Newswise — Wonder Woman has an image to keep up—one of a strong, fierce and devastatingly beautiful Amazon. It's no wonder that Beyonce has said she wants to play the superhero on the big screen.
The two seem made for each other: the feisty singer of Independent Women and the superhero who kicks Nazi butt with red high-heeled boots.
And yet, says Dalhousie master's student Tim Hanley, while Wonder Woman may be regarded as a feminist icon, that image isn't upheld in the comic books through all seven decades of her existence. Although she started out ahead of her time in the 1940s as the original Amazon princess feminist, she certainly didn't stay that way.
This is especially true from the 1950s through to the '70s when Wonder Woman regressed as a superhero. With comic books being blamed for the moral decline of American youth, Wonder Woman in the 1950s spent more time mooning over her boyfriend Steve Trevor than fighting bad guys. In the '60s, her intriguing origin story was revamped and she lost many of her powers. In the '70s, she started a clothing boutique and became completely helpless in the face of male advances.
"By the early 1970s, Wonder Woman became a feminist icon in the wider world and the image stuck, even though that image wasn't really borne out in the comics," explains Mr. Hanley, who is doing his thesis in history on Wonder Woman. She appears on the cover of the first issue of Gloria Steinem's Ms. magazine in July 1972 and gets her own TV show starring the Barbie-doll proportioned Lynda Carter in 1975.
Interestingly, Wonder Woman started out during the Second World War as a superhero who was considered superior to male superheroes because she was a woman. Under the pseudonym Charles Moulton, psychologist William Marston created Wonder Woman for DC Comics in 1941 as a counterpoint to all the men wearing tights, including Green Lantern, Batman and Superman. From the island home of the immortal Amazons, Wonder Woman possessed great strength and was aided by bizarre gadgets such as bulletproof bracelets, a telepathic tiara and a magic lasso that forced people obey her.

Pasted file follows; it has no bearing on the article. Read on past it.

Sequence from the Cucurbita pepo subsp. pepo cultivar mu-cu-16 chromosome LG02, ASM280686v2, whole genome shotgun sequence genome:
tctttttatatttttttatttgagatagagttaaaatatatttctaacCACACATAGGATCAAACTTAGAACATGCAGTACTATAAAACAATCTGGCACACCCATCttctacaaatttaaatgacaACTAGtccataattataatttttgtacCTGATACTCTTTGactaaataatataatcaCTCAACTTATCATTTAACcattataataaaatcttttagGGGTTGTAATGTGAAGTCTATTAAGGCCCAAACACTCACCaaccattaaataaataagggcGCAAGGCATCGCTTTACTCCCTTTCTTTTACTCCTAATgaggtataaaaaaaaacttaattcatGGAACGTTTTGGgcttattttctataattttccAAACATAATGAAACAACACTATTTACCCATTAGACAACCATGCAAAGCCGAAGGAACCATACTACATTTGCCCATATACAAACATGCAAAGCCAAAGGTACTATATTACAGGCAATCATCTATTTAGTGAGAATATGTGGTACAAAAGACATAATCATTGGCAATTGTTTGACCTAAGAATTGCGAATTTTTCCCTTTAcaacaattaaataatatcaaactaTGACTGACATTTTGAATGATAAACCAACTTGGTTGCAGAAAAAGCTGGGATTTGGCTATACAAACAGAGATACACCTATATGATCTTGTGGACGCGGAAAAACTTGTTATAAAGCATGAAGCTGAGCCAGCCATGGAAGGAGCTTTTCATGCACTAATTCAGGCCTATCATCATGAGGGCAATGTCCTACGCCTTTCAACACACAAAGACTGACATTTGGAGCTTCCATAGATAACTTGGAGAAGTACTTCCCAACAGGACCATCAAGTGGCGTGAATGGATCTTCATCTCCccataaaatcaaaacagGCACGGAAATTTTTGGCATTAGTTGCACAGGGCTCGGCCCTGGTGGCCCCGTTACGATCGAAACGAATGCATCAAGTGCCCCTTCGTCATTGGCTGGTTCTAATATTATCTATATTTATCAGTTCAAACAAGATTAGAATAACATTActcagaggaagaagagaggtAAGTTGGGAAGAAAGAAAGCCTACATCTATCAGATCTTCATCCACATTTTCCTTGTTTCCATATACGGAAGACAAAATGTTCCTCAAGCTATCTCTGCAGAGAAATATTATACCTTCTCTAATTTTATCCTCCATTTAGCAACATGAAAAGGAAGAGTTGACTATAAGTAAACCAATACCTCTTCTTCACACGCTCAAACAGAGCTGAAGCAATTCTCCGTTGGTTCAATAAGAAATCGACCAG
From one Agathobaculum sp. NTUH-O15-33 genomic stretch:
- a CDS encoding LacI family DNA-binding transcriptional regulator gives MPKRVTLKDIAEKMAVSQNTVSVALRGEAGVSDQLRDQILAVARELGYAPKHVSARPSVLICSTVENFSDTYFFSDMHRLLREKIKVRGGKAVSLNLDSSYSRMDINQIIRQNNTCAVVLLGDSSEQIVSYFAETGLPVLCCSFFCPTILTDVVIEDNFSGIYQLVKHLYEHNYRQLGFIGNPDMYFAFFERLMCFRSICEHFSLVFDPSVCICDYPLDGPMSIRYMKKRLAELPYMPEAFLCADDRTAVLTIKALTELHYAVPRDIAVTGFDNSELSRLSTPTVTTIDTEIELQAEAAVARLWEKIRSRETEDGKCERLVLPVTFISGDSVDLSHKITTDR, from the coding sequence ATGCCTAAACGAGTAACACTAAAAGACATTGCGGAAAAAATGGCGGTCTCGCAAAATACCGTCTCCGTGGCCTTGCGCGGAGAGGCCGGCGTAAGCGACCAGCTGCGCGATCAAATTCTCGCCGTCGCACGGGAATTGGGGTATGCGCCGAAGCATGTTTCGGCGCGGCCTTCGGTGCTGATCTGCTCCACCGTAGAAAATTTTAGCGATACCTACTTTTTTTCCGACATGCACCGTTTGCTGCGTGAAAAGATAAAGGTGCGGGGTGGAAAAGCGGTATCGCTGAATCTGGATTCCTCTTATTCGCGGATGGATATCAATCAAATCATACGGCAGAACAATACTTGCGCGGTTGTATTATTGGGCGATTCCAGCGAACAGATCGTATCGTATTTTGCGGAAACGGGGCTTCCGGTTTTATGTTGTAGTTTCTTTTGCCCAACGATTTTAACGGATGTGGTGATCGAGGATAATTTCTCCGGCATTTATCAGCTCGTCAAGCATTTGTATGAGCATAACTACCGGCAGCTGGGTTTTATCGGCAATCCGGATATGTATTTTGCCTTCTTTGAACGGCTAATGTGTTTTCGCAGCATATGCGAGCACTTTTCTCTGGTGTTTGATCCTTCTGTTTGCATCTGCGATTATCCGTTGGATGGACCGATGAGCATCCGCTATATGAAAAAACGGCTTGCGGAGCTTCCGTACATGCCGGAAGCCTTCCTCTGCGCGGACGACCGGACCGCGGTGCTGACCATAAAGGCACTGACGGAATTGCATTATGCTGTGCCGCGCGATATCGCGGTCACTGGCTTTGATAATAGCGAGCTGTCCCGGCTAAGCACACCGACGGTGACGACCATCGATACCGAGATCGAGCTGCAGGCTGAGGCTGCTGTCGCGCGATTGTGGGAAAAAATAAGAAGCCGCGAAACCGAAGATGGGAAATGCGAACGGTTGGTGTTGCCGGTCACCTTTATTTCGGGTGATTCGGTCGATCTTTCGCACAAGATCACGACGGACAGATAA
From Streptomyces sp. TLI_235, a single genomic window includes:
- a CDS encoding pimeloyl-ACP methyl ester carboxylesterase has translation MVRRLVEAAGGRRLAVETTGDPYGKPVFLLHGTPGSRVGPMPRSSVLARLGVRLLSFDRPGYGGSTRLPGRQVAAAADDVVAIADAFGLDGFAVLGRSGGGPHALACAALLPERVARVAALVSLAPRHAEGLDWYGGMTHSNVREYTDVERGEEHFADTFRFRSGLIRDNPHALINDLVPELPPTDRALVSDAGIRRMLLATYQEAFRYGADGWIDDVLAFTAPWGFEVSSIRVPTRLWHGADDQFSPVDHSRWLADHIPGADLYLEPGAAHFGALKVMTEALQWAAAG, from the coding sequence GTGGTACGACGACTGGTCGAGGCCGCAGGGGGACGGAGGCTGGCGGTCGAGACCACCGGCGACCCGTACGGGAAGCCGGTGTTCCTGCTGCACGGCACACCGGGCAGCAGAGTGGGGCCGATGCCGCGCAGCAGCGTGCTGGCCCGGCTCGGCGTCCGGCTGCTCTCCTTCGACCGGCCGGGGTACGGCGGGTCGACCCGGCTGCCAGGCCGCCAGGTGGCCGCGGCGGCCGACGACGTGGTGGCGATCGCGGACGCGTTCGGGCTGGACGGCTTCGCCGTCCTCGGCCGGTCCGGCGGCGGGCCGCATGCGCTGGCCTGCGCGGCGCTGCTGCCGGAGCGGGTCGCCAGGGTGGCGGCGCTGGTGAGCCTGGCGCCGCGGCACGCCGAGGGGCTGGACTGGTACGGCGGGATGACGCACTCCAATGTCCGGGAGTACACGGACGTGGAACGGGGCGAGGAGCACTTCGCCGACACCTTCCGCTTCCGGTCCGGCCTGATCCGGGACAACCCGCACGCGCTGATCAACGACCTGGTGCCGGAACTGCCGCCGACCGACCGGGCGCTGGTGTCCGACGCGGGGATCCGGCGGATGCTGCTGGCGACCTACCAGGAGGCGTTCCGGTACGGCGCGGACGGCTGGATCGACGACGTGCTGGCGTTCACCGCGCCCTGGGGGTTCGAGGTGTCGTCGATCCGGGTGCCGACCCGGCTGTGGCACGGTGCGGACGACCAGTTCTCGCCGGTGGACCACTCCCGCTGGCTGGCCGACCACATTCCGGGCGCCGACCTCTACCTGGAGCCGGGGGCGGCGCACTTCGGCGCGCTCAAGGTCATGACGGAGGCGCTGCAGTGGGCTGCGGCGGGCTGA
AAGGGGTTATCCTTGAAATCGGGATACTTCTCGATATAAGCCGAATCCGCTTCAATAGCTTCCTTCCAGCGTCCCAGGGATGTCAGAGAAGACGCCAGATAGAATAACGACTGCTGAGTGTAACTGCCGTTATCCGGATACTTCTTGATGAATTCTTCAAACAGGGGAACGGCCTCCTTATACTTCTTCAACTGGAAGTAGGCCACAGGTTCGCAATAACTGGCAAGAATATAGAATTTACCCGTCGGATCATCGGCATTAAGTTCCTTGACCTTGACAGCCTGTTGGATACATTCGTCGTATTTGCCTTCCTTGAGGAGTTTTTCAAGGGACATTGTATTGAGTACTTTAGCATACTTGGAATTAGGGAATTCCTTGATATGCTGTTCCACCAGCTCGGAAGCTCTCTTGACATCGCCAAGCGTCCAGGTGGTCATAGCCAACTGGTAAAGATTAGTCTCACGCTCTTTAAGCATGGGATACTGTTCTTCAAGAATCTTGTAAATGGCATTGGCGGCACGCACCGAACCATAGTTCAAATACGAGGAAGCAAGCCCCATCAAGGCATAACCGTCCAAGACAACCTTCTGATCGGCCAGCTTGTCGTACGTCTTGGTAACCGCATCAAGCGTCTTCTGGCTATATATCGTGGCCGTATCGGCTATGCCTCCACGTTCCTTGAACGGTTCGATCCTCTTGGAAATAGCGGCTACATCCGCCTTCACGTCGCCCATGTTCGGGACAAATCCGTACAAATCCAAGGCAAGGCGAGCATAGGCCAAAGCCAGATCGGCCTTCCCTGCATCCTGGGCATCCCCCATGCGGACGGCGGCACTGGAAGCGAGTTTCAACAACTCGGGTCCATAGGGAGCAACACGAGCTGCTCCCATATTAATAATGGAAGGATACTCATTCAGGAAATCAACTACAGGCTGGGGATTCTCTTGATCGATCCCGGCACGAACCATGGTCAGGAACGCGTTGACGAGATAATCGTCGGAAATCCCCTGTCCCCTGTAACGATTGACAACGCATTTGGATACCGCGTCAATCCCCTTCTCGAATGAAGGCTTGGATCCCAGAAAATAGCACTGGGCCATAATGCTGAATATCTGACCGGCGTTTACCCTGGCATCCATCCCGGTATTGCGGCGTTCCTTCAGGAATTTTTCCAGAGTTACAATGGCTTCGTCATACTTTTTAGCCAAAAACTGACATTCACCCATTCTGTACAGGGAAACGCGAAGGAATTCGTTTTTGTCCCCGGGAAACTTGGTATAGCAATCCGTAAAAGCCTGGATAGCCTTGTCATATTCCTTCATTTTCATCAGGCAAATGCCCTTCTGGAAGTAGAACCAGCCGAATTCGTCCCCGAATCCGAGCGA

"Not even girls want to be girls so long as our feminine archetype lacks force, strength and power. Not wanting to be girls, they don't want to be tender, submissive, peace-loving as good women are," explained the Harvard-educated Dr. Marston in 1943. "Women's strong qualities have become despised because of their weakness. The obvious remedy is to create a feminine character with all the strength of Superman plus all the allure of a good and beautiful woman."
As one of the inventors of the "systolic blood-pressure test," an early lie detector test, Dr. Marston was convinced that women were more honest and reliable than men.
"His belief was that men needed to submit to women because women, being more loving and peaceful, were better equipped to lead us to a peaceful society," says Mr. Hanley, 23.
"Wonder Woman was strong, self reliant and she flipped the typical view of women on its head. Look at Lois Lane at the same time, for example. Even though she was really cool in that she was a single woman with a job in the 1930s, she existed to fulfill the damsel in distress role for Superman. But in Wonder Woman, it was Steve Trevor who'd get into tight spots with the Nazis and Wonder Woman would be there to bail him out."
The Dalhousie student deliberately uses the word "submit" when talking about Wonder Woman. Drawn in a muscular style by H.G. Peter, the early comic books are rife with images of female domination, bondage and subjugation. Wonder Woman herself would lose her powers and free will when her bracelets were bound together.
"Wonder Woman went over really well; she'd sell better than Superman and Batman," says Mr. Hanley. "And nine out of 10 readers were boys."
"Marston believed he was tapping into men's subconscious desire to submit to a strong woman. But mostly, Wonder Woman was a good comic. It was exciting and action-oriented."